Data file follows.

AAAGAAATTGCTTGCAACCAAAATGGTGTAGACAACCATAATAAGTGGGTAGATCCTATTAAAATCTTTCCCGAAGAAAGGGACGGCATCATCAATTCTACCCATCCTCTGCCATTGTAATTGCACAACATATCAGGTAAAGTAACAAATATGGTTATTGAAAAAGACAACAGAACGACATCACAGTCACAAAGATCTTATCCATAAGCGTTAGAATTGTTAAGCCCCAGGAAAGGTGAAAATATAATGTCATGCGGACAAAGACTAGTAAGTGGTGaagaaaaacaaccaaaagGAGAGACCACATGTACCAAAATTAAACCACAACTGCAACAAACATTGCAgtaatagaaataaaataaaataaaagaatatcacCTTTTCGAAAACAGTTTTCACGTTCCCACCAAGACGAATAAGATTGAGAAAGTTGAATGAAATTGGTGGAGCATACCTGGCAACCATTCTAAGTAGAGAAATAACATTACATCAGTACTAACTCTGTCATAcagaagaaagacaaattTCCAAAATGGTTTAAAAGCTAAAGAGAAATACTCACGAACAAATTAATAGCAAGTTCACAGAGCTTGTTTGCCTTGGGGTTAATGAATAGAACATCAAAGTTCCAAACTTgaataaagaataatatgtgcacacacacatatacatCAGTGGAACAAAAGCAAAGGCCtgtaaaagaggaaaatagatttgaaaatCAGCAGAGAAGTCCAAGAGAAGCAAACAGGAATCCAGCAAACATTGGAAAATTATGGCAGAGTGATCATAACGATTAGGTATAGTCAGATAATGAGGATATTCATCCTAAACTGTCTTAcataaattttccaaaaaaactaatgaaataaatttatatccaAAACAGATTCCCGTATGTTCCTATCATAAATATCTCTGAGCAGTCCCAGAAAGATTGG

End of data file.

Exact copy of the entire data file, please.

AAAGAAATTGCTTGCAACCAAAATGGTGTAGACAACCATAATAAGTGGGTAGATCCTATTAAAATCTTTCCCGAAGAAAGGGACGGCATCATCAATTCTACCCATCCTCTGCCATTGTAATTGCACAACATATCAGGTAAAGTAACAAATATGGTTATTGAAAAAGACAACAGAACGACATCACAGTCACAAAGATCTTATCCATAAGCGTTAGAATTGTTAAGCCCCAGGAAAGGTGAAAATATAATGTCATGCGGACAAAGACTAGTAAGTGGTGaagaaaaacaaccaaaagGAGAGACCACATGTACCAAAATTAAACCACAACTGCAACAAACATTGCAgtaatagaaataaaataaaataaaagaatatcacCTTTTCGAAAACAGTTTTCACGTTCCCACCAAGACGAATAAGATTGAGAAAGTTGAATGAAATTGGTGGAGCATACCTGGCAACCATTCTAAGTAGAGAAATAACATTACATCAGTACTAACTCTGTCATAcagaagaaagacaaattTCCAAAATGGTTTAAAAGCTAAAGAGAAATACTCACGAACAAATTAATAGCAAGTTCACAGAGCTTGTTTGCCTTGGGGTTAATGAATAGAACATCAAAGTTCCAAACTTgaataaagaataatatgtgcacacacacatatacatCAGTGGAACAAAAGCAAAGGCCtgtaaaagaggaaaatagatttgaaaatCAGCAGAGAAGTCCAAGAGAAGCAAACAGGAATCCAGCAAACATTGGAAAATTATGGCAGAGTGATCATAACGATTAGGTATAGTCAGATAATGAGGATATTCATCCTAAACTGTCTTAcataaattttccaaaaaaactaatgaaataaatttatatccaAAACAGATTCCCGTATGTTCCTATCATAAATATCTCTGAGCAGTCCCAGAAAGATTGG